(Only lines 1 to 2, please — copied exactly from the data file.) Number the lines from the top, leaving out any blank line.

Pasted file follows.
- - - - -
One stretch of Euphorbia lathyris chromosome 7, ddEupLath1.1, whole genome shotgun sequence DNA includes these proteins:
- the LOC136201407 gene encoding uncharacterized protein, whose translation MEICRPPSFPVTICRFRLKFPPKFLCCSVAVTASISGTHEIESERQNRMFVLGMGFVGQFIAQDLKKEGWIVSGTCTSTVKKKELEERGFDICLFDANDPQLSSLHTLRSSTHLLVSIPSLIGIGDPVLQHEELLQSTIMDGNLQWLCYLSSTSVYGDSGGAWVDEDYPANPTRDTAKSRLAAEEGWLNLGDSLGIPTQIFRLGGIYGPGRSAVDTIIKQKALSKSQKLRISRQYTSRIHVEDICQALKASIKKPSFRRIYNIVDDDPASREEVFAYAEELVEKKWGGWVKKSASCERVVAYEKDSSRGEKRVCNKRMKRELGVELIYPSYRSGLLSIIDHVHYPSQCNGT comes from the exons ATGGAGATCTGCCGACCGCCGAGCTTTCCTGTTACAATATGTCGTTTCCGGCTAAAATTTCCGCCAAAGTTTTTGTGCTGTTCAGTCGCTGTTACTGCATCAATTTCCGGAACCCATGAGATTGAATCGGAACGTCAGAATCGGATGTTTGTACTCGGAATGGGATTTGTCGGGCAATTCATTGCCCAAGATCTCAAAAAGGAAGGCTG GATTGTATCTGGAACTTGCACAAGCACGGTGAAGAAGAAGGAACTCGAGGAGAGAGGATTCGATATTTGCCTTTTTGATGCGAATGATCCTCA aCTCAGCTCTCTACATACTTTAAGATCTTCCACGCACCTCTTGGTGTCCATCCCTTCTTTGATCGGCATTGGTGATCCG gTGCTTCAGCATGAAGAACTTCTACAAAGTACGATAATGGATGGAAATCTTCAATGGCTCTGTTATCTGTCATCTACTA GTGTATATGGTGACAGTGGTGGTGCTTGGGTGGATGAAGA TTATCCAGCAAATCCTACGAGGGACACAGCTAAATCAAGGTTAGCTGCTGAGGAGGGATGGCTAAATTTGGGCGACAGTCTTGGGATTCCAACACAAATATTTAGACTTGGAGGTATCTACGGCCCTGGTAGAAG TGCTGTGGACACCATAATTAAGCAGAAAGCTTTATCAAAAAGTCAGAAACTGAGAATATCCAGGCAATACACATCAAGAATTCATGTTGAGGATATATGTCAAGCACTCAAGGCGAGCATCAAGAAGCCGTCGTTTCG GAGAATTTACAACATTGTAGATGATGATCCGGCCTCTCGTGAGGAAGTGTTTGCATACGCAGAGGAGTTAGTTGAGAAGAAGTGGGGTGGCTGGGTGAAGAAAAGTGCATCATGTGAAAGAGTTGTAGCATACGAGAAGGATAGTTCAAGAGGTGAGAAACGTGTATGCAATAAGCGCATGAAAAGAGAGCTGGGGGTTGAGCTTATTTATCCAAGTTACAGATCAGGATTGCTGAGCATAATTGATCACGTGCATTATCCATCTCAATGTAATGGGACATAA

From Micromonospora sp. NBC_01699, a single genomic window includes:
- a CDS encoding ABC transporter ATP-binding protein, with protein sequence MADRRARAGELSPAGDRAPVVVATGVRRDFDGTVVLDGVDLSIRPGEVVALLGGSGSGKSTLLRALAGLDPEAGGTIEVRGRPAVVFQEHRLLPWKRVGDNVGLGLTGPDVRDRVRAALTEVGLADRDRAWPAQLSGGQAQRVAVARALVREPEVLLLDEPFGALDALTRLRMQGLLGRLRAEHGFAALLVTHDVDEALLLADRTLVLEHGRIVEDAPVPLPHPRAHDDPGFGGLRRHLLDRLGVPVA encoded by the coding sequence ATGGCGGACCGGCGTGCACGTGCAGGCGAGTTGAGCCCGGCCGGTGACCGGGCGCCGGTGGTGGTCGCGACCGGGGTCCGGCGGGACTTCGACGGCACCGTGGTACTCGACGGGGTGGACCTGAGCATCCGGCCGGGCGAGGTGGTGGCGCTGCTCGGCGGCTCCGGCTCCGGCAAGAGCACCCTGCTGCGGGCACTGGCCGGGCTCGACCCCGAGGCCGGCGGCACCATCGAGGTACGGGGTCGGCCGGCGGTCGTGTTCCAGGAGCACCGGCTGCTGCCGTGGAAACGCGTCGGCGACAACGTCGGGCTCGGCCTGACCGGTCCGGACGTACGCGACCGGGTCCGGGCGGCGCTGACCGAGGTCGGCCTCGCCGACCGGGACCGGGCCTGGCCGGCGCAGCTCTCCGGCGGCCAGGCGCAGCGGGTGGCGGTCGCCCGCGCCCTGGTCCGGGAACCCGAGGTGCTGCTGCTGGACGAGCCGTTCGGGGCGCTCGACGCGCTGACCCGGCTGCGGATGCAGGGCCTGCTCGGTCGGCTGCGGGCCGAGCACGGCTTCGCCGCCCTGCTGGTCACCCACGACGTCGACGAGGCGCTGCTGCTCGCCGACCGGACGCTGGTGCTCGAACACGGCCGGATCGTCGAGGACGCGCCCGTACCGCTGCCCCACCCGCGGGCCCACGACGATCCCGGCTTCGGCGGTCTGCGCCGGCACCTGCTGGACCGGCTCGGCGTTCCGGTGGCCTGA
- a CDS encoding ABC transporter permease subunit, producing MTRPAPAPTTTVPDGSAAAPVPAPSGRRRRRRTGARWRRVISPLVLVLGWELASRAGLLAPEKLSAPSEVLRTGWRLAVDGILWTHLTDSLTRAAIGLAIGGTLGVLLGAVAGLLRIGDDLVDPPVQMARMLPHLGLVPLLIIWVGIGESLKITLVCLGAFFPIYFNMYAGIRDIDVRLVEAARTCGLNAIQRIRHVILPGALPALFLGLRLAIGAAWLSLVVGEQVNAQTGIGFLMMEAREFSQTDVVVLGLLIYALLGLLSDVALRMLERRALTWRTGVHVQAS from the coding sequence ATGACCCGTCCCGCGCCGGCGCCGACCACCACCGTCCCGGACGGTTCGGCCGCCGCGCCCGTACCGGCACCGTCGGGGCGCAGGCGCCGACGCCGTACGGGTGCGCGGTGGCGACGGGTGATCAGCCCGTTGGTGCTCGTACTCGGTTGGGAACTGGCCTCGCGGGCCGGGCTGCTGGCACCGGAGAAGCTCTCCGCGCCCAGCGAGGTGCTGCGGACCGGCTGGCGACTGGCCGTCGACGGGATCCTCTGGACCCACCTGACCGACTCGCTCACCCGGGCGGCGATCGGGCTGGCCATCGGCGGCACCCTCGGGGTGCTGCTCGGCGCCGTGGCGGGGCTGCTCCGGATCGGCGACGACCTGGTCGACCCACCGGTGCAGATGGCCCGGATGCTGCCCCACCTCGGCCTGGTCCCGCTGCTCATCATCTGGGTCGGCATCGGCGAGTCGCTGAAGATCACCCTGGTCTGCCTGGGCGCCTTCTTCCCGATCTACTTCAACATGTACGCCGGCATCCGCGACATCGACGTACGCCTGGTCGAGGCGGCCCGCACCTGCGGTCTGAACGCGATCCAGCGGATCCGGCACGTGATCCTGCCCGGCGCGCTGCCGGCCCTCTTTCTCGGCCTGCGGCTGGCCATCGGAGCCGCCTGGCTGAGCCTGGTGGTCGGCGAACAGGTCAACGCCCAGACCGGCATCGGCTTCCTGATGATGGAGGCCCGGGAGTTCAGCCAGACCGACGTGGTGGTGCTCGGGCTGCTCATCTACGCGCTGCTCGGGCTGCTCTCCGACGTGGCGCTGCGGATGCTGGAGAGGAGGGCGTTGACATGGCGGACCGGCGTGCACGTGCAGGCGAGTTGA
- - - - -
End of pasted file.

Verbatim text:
One stretch of Euphorbia lathyris chromosome 7, ddEupLath1.1, whole genome shotgun sequence DNA includes these proteins:
- the LOC136201407 gene encoding uncharacterized protein, whose translation MEICRPPSFPVTICRFRLKFPPKFLCCSVAVTASISGTHEIESERQNRMFVLGMGFVGQFIAQDLKKEGWIVSGTCTSTVKKKELEERGFDICLFDANDPQLSSLHTLRSSTHLLVSIPSLIGIGDPVLQHEELLQSTIMDGNLQWLCYLSSTSVYGDSGGAWVDEDYPANPTRDTAKSRLAAEEGWLNLGDSLGIPTQIFRLGGIYGPGRSAVDTIIKQKALSKSQKLRISRQYTSRIHVEDICQALKASIKKPSFRRIYNIVDDDPASREEVFAYAEELVEKKWGGWVKKSASCERVVAYEKDSSRGEKRVCNKRMKRELGVELIYPSYRSGLLSIIDHVHYPSQCNGT comes from the exons ATGGAGATCTGCCGACCGCCGAGCTTTCCTGTTACAATATGTCGTTTCCGGCTAAAATTTCCGCCAAAGTTTTTGTGCTGTTCAGTCGCTGTTACTGCATCAATTTCCGGAACCCATGAGATTGAATCGGAACGTCAGAATCGGATGTTTGTACTCGGAATGGGATTTGTCGGGCAATTCATTGCCCAAGATCTCAAAAAGGAAGGCTG GATTGTATCTGGAACTTGCACAAGCACGGTGAAGAAGAAGGAACTCGAGGAGAGAGGATTCGATATTTGCCTTTTTGATGCGAATGATCCTCA aCTCAGCTCTCTACATACTTTAAGATCTTCCACGCACCTCTTGGTGTCCATCCCTTCTTTGATCGGCATTGGTGATCCG gTGCTTCAGCATGAAGAACTTCTACAAAGTACGATAATGGATGGAAATCTTCAATGGCTCTGTTATCTGTCATCTACTA GTGTATATGGTGACAGTGGTGGTGCTTGGGTGGATGAAGA TTATCCAGCAAATCCTACGAGGGACACAGCTAAATCAAGGTTAGCTGCTGAGGAGGGATGGCTAAATTTGGGCGACAGTCTTGGGATTCCAACACAAATATTTAGACTTGGAGGTATCTACGGCCCTGGTAGAAG TGCTGTGGACACCATAATTAAGCAGAAAGCTTTATCAAAAAGTCAGAAACTGAGAATATCCAGGCAATACACATCAAGAATTCATGTTGAGGATATATGTCAAGCACTCAAGGCGAGCATCAAGAAGCCGTCGTTTCG GAGAATTTACAACATTGTAGATGATGATCCGGCCTCTCGTGAGGAAGTGTTTGCATACGCAGAGGAGTTAGTTGAGAAGAAGTGGGGTGGCTGGGTGAAGAAAAGTGCATCATGTGAAAGAGTTGTAGCATACGAGAAGGATAGTTCAAGAGGTGAGAAACGTGTATGCAATAAGCGCATGAAAAGAGAGCTGGGGGTTGAGCTTATTTATCCAAGTTACAGATCAGGATTGCTGAGCATAATTGATCACGTGCATTATCCATCTCAATGTAATGGGACATAA